Landing on Earth encased in a meteor, the Blob is harmless, mysterious goop. But it isn’t long before it engulfs every human in its path, growing increasingly daunting with every slimy inch. Two teens first witness the wrath of this gelatinous monster and try in vain to warn the town. Assuming the youngsters are crying wolf, the townspeople ignore their alarm and realize their blunder after it’s too late.
10. Swamp Thing (1982)
He appeared in comic books more than a decade before this feature-length adventure, but there’s something infinitely satisfying about watching Swamp Thing flip military boats like toys right before your eyes. It wouldn’t be a true Eighties monster movie without toxic waste, an attractive love interest and a whole host of other done-to-death clichés. Whatever. Swamp Thing rules.
9. Jaws (1975)
Ever since Steven Spielberg set a high-concept benchmark with Jaws in the summer of 1975, we’ve been afraid to get our toes wet. The giant man-eating shark, accompanied by its ubiquitous theme music, preyed on helpless beachgoers – and viewers’ psyches – with such ferocity it made this film a contender for the scariest movie of all time.
8. The Toxic Avenger (1984)
Overt campiness aside, dweebs everywhere can sympathize with New Jersey nobody-turned-superhuman Melvin Ferd. Maybe that’s why a measly blip on the B-movie radar has remained a cult favorite for more than 30 years. Fortunately, our hero has his heart in the right place, which is why he’s the only monster on this list who aids humanity instead of destroying it.
7. Creature from the Black Lagoon (1954)
In search of the link between land and sea animals, a group of scientists find living evidence in the depths of the Amazon in the form of a creepy, amphibious humanoid. One of the most horrifying scenes, in which the Creature stalks Julie Adams underwater, is responsible for landing the Creature on this list.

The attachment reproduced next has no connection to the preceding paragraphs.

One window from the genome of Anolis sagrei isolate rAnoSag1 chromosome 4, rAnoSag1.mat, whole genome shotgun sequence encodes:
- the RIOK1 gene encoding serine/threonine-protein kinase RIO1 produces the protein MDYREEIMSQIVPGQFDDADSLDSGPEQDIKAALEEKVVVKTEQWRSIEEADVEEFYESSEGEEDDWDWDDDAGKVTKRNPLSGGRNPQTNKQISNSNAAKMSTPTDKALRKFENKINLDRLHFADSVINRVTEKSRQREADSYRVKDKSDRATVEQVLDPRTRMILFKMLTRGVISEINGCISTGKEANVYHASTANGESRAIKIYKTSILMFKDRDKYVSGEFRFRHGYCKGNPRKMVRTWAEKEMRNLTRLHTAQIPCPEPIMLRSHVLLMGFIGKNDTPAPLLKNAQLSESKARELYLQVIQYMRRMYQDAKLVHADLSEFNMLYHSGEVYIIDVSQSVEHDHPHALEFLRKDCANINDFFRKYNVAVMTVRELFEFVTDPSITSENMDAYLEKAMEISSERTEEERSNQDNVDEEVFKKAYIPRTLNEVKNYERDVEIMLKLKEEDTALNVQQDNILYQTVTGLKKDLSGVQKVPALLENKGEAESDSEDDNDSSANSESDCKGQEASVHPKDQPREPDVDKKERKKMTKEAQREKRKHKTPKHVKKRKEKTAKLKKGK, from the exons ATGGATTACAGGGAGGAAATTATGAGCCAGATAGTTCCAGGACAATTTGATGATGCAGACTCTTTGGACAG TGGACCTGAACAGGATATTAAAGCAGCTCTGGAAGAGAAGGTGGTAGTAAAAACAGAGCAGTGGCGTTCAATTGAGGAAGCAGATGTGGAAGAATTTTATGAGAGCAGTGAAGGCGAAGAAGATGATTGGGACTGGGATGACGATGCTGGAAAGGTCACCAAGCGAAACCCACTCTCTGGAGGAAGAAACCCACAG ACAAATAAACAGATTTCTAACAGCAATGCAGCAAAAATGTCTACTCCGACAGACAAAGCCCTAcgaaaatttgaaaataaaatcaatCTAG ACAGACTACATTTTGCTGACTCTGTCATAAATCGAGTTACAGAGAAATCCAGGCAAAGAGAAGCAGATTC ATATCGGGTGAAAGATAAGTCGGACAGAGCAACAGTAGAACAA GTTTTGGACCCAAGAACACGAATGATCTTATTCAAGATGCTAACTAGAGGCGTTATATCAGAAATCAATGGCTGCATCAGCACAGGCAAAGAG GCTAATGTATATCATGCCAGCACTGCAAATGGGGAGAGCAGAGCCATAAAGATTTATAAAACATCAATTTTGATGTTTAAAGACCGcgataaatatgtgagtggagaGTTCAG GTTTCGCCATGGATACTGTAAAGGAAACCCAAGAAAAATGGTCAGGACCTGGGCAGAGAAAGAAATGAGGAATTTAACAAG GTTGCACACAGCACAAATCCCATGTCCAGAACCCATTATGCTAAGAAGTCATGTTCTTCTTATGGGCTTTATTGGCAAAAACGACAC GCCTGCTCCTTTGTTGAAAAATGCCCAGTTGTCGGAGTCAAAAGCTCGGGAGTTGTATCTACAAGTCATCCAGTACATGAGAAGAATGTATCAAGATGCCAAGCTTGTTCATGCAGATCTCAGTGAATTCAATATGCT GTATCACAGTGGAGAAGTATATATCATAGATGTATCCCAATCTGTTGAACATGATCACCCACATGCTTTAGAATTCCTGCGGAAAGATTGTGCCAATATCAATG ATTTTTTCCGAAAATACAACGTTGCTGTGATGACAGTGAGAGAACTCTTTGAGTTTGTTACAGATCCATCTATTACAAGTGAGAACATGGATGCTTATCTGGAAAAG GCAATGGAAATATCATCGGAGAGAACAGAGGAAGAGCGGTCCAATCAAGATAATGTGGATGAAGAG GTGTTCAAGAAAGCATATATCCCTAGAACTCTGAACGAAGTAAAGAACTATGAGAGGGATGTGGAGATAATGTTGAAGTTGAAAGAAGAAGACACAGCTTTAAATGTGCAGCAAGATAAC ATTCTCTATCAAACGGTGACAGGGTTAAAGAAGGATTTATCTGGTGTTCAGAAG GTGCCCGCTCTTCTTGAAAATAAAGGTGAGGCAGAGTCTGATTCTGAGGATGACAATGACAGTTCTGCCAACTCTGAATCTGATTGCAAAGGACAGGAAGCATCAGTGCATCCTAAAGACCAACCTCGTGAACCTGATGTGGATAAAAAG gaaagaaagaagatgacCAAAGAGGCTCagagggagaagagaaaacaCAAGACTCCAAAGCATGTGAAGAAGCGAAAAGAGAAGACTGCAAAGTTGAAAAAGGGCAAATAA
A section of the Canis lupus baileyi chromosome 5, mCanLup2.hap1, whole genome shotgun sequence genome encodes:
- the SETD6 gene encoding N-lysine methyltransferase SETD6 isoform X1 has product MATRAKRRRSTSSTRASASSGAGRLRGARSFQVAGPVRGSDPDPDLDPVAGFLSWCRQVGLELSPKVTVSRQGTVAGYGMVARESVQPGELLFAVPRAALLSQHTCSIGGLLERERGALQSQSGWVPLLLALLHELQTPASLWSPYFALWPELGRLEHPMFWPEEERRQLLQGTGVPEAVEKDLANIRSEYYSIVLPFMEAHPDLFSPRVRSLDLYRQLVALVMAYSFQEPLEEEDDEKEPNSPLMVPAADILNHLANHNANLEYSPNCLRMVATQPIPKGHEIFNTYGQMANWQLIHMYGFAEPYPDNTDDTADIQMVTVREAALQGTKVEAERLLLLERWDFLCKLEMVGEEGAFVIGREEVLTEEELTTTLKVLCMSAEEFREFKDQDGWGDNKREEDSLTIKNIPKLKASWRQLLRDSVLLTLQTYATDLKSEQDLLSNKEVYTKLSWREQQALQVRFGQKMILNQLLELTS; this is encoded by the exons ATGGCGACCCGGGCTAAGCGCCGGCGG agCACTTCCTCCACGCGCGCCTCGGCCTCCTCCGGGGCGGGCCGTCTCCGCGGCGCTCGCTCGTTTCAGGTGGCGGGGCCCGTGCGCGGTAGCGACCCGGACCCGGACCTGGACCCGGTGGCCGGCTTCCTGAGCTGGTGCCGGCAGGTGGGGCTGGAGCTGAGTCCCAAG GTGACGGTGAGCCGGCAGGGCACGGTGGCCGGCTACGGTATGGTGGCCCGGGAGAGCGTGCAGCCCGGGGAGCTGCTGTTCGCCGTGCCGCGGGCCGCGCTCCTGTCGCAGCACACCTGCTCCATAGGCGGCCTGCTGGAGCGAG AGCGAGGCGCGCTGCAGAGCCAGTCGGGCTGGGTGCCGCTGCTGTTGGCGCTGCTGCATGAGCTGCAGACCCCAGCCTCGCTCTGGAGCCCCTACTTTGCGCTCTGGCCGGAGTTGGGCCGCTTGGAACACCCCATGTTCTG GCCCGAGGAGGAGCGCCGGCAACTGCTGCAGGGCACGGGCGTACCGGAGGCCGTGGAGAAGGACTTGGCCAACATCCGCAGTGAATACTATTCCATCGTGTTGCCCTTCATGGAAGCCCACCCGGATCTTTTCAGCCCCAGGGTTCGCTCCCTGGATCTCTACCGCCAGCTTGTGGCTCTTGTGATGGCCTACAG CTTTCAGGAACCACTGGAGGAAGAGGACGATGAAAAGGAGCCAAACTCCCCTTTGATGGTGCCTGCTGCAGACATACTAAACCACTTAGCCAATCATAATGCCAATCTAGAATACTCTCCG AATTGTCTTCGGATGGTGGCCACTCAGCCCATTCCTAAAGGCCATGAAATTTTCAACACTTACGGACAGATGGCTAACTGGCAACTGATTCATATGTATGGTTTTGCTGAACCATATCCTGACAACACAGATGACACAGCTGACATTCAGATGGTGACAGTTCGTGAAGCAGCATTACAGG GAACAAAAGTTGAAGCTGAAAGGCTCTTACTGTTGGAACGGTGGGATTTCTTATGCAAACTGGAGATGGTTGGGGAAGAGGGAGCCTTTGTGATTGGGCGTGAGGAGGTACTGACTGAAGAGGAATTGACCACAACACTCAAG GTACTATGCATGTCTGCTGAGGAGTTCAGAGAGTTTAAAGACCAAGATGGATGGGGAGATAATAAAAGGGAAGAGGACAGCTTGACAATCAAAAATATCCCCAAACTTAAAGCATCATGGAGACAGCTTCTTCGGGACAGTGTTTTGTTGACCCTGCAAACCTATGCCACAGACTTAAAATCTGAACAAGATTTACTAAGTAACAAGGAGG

6. The Fly (1958)
What a premise. A scientist gets his atoms mixed up with a fly’s, and the result looks exactly as repulsive as you’d think. The only thing more grotesque than a man with an insect head is the tiny bug that screams a chillingly human “Help me!” Incorporating elements of science fiction, The Fly proves you can make a freaky flick with a tight budget and a little imagination.
5. Alien (1979)
Though perhaps more of a horror film than a monster movie, Ridley Scott’s scary-as-hell breakthrough deserves a place on this list if only for its chest-busting climax. Even without a space slug exploding through your sternum, the myriad creations of artist and creature designer H. R. Giger, especially the Alien itself, are enough to make anyone squirm.
4. The Wolf Man (1941)
Everything we picture when we think of werewolves comes from this film. While hours of on-set preparation were required for the transformation of man into hirsute beast, the visual impact is simply hair-raising. No silver bullets here, but the misunderstood creature does meet his end with a brutal bludgeoning, courtesy of a silver walking stick.
3. Frankenstein (1931)
“There is no denying that it is far and away the most effective thing of its kind,” reads a 1931 New York Times review of this monster masterpiece. Though it barely resembles Mary Shelley’s source material, Frankenstein perfected a balance of creepy and horrifying in the form of Boris Karloff’s humanoid menace. Those neck bolts and flat-head makeup gave us the heebie-jeebies, not to mention some great Halloween costumes. Plus, it’s arguably the first zombie movie.
2. King Kong (1933)
Fay Wray writhing helplessly in the clutches of a gigantic ape atop the Empire State Building is a Hollywood moment if there ever was one. The incredible stop-motion animation that brought Kong to life enthralled audiences and inspired a generation of city-smashing beasts that would, in their turn, lay waste to midtown Manhattan.
1. Godzilla (1954)
The movie that set the standard for creature features to come. More than a dozen sequels would follow, but none can match the 1954 classic in which a reptilian mutant the size of a skyscraper tears through urban Japan. Besides symbolically touching on the country’s all-too-recent relationship with nuclear devastation, Godzilla debuted what has since become the most iconic monster to grace the big screen.